overlays = [ sqliteOverlay ];
  };
in
  # ...

This blog post goes into more detail about overlays and has some helpful diagrams.

Sharing Built Derivations

Once you start using complex Nix configurations across machines, especially ones with overlays, Nix will likely have to build from source rather than fetch from the NixOS cache. This is unnecessarily slow: because Nix builds are hermetic, you can reuse results from previous builds, even across machines! Nix can access shared stores over HTTP(S), SSH, or S3-compatible storage. The official docs point out there is a hosted service, Cachix, but for my hobby projects, I found the pricing prohibitively expensive. Luckily, setting up a Google Cloud Storage bucket is pretty easy.

If you’re interested in the gory details, see this S3 blog post and the GCS follow-up post for more information. Here’s a quick summary of what I did:

To start, I created a GCS bucket and a Nix signing key:

gsutil mb -l us "gs://${BUCKET_NAME?}" &&
nix-store --generate-binary-cache-key "${BUCKET_NAME?}-1" cache-private.txt cache-public.txt

GCS supports the S3 protocol using HMAC keys for authentication. This required me to create an ~/.aws/credentials file with my user account HMAC key.

To get the closure of the store paths needed to build a shell:

binstores=( $(nix-store -qR $(nix-build --no-out-link shell.nix -A inputDerivation)) )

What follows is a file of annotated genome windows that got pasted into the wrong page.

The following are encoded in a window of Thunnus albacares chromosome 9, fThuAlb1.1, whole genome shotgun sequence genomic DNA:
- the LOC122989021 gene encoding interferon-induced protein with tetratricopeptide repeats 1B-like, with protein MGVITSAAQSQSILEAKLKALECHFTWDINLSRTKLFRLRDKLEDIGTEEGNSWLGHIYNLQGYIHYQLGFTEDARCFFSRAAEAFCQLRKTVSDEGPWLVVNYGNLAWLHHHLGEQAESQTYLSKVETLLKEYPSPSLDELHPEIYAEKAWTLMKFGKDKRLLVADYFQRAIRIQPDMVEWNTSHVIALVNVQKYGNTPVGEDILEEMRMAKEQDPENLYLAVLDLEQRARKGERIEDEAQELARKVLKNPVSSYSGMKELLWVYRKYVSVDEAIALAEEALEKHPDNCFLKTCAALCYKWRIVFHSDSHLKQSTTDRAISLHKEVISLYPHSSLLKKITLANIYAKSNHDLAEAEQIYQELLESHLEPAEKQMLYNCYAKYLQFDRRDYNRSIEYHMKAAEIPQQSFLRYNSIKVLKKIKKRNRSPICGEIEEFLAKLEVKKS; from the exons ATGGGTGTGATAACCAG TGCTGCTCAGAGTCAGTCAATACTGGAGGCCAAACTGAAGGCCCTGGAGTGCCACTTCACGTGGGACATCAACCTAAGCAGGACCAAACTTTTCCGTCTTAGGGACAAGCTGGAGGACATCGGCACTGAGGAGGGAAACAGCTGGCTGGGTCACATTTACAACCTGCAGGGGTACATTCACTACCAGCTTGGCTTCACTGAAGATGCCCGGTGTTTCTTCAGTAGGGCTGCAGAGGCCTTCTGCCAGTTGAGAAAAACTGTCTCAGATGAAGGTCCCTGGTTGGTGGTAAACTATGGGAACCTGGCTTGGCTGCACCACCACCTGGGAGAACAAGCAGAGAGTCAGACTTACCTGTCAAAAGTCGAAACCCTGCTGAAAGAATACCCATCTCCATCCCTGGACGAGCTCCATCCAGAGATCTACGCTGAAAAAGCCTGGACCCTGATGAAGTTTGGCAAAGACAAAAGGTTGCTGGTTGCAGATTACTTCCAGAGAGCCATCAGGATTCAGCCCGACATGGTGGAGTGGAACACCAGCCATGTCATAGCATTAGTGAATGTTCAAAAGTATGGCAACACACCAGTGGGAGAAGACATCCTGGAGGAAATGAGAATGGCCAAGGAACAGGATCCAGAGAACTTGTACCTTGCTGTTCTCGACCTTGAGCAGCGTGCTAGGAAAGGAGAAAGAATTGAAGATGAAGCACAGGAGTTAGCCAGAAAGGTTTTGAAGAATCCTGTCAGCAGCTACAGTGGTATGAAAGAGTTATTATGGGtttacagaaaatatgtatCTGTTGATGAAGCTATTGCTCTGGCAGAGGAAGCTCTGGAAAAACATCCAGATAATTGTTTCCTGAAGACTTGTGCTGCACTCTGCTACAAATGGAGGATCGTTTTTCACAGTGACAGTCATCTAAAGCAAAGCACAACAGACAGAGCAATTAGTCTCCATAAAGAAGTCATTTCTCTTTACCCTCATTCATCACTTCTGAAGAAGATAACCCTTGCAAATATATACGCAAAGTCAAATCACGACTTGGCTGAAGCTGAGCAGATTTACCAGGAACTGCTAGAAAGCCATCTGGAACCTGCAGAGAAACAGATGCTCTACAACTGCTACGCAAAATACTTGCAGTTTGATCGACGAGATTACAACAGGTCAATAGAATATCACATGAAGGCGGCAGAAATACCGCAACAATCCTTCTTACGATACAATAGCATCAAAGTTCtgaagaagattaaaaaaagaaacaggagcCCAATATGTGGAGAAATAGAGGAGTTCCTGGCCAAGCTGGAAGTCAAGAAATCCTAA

For the following steps, I needed to enable some experimental commands in the Nix CLI. You can do this with:

mkdir -p ~/.config/nix &&
echo 'experimental-features = nix-command' >>| ~/.config/nix/nix.conf

I signed the closure and uploaded with:

sudo -i nix store sign --key-file cache-private.txt "${binstores[@]}" &&
nix copy --to "s3://${BUCKET_NAME?}?endpoint=https://storage.googleapis.com" "${binstores[@]}"

If you accidentally run nix copy before signing, you can sign the store paths after the fact by passing an undocumented --store option to nix store sign (see NixOS/nix#4221 for details):

nix store sign \
  --store "s3://${BUCKET_NAME?}?endpoint=https://storage.googleapis.com" \
  --key-file cache-private.txt \
  "${binstores[@]}"

Finally, I configured my machines to fetch from the GCS bucket (nix.conf reference):

sudo mkdir -p /etc/nix &&
echo "extra-substituters = s3://${BUCKET_NAME?}?endpoint=https://storage.googleapis.com" |
  sudo tee -a /etc/nix/nix.conf &&
echo "extra-trusted-public-keys = $(cat cache-public.txt)" |
  sudo tee -a /etc/nix/nix.conf

Conclusion

That’s all I’ve got for now. I hope this guide helped you understand how you can use Nix to manage software dependencies. If you’re interested to learn more, head over to the NixOS learning page for more resources. As I said at the beginning, please reach out if you have any feedback on this guide. Thanks for reading!